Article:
EXCLUSIVE: 9-year-old boy with diabetes brings new service dog t - MSNewsNow.com - Jackson, MS

EXCLUSIVE: 9-year-old boy with diabetes brings new service dog to school

A 9-year-old boy in Jackson with Type 1 Diabetes has a new friend keeping him safe. Source: WLBT A 9-year-old boy in Jackson with Type 1 Diabetes has a new friend keeping him safe. Source: WLBT
A 9-year-old boy in Jackson with Type 1 Diabetes has a new friend keeping him safe. Source: WLBT A 9-year-old boy in Jackson with Type 1 Diabetes has a new friend keeping him safe. Source: WLBT
A 9-year-old boy in Jackson with Type 1 Diabetes has a new friend keeping him safe. Source: WLBT A 9-year-old boy in Jackson with Type 1 Diabetes has a new friend keeping him safe. Source: WLBT
A 9-year-old boy in Jackson with Type 1 Diabetes has a new friend keeping him safe. Source: WLBT A 9-year-old boy in Jackson with Type 1 Diabetes has a new friend keeping him safe. Source: WLBT
A 9-year-old boy in Jackson with Type 1 Diabetes has a new friend keeping him safe. Source: WLBT A 9-year-old boy in Jackson with Type 1 Diabetes has a new friend keeping him safe. Source: WLBT
JACKSON, MS (Mississippi News Now) -

A 9-year-old boy in Jackson with Type 1 Diabetes has a new friend keeping him safe.

Grayson Vance was diagnosed with Type 1 Diabetes when he was 5 years old.

"I don't really get nervous, because I've had diabetes for a long time," said Grayson.

After four years trying to make do - two and a half of those spent on a waiting list - he was finally able to get a service dog.

Now Ford will go with Grayson everywhere, including school.

"Whenever your blood sugar is high, it's a sweet smell, and whenever it's low, it's a sour smell. So Ford senses those levels in Grayson's blood sugar from the pores in his skin," explained Lauren Vance, Grayson's mother.

Low blood sugar in diabetics can cause fainting and seizures. 

"My legs start to shake when my blood sugar gets low," said Grayson.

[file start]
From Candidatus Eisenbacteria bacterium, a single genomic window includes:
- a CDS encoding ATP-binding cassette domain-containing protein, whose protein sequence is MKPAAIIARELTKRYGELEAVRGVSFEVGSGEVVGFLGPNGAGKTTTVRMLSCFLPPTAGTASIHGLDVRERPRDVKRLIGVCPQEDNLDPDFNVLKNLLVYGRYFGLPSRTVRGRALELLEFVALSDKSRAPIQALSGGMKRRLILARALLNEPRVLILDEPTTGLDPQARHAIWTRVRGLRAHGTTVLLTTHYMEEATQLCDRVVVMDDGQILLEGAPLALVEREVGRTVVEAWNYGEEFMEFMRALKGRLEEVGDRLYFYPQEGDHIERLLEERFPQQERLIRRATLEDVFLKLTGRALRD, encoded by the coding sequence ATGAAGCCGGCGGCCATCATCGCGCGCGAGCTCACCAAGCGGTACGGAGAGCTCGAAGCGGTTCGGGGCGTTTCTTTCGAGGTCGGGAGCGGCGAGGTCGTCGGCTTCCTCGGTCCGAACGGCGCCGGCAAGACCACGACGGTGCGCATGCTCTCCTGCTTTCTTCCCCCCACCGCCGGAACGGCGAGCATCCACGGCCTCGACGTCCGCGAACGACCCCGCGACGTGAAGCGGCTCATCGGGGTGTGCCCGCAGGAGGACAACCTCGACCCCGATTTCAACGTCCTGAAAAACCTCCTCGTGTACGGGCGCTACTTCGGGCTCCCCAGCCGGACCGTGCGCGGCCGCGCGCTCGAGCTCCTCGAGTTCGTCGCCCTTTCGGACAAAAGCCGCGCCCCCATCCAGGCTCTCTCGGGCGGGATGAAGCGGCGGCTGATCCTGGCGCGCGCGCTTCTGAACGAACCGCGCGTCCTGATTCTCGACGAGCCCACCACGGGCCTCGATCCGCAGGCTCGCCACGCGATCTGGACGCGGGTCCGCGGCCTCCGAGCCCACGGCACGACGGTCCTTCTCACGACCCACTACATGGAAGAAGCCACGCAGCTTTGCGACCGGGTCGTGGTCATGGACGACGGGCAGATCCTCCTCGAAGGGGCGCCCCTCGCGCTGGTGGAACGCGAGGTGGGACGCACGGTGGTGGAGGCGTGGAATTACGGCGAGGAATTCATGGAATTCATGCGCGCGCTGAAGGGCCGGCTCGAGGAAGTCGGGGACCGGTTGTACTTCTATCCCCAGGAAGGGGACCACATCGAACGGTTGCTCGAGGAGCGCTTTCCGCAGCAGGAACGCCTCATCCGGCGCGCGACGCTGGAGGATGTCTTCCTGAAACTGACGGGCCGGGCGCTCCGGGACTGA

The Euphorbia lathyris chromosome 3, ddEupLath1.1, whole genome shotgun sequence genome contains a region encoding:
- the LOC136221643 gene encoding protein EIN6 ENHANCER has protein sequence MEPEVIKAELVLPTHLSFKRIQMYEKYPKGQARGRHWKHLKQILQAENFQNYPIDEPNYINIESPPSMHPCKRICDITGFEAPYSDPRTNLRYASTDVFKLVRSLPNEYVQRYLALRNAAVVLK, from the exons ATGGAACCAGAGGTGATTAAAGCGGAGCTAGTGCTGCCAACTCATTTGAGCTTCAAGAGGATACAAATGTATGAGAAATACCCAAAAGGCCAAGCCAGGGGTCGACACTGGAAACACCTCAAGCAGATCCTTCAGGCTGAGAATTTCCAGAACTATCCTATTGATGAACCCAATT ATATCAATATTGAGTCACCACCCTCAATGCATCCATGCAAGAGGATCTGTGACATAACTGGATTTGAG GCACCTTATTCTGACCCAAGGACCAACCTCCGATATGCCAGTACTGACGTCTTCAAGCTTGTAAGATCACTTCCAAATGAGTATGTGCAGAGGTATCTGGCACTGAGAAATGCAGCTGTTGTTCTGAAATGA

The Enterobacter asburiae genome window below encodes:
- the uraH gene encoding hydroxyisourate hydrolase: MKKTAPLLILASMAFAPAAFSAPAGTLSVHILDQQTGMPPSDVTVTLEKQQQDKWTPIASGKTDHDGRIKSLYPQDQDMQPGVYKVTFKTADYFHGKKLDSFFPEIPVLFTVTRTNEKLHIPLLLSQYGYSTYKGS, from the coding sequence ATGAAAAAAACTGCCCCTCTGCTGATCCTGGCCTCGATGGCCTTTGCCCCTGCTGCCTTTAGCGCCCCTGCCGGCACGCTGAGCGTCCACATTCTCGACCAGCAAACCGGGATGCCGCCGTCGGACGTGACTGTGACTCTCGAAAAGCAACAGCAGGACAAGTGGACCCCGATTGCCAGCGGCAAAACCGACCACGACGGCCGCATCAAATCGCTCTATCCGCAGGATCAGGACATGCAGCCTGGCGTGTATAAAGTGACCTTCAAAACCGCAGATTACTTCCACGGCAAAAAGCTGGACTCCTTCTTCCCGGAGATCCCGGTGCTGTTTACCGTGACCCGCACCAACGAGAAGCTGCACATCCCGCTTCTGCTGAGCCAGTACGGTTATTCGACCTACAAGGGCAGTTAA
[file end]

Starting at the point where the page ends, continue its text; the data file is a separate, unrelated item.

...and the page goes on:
Grayson's school, First Presbyterian Day School, hosted a seminar Monday to explain to the students how to treat Ford. The kids aren't allowed to pet him, no matter how cute he looks.

They also have to avoid saying Ford's name, so they don't mess up his training. 

"It's a very intensive training, a lot of learning all the commands, a lot of learning just in general how to have a service dog, what to do with a service dog. Because it's not a pet. It's a lot different than just a normal dog," said Vance.

We asked Grayson how he felt about the responsibility of having Ford at school with him.

"It's gonna be sort of a challenge, because he might mess with other people," replied Grayson. "But I hope it's gonna go well."

Paula Clark, the Assistant Head of School at First Presbyterian, is also Grayson's grandmother. She led part of the seminar, explaining the students' respect can't end with the new school puppy- they should also respect Grayson.

"Just like he knew you would have blonde hair, or red hair, or short feet or long feet, or any of those things. Okay? So God make Grayson perfectly in His image, and God made Grayson with diabetes. So it's not a bad thing!" said Clark. 

Each time Ford alerts - putting his head on Grayson's lap, or whimpering, he could be saving the 9 year-old's life.

"About the second day that he was with me, he started to alert. That was the first time he had alerted - on Tuesday," said Grayson.

The 9-year-old spent the past week in Kansas getting to know Ford, and now they'll spend the next decade together.

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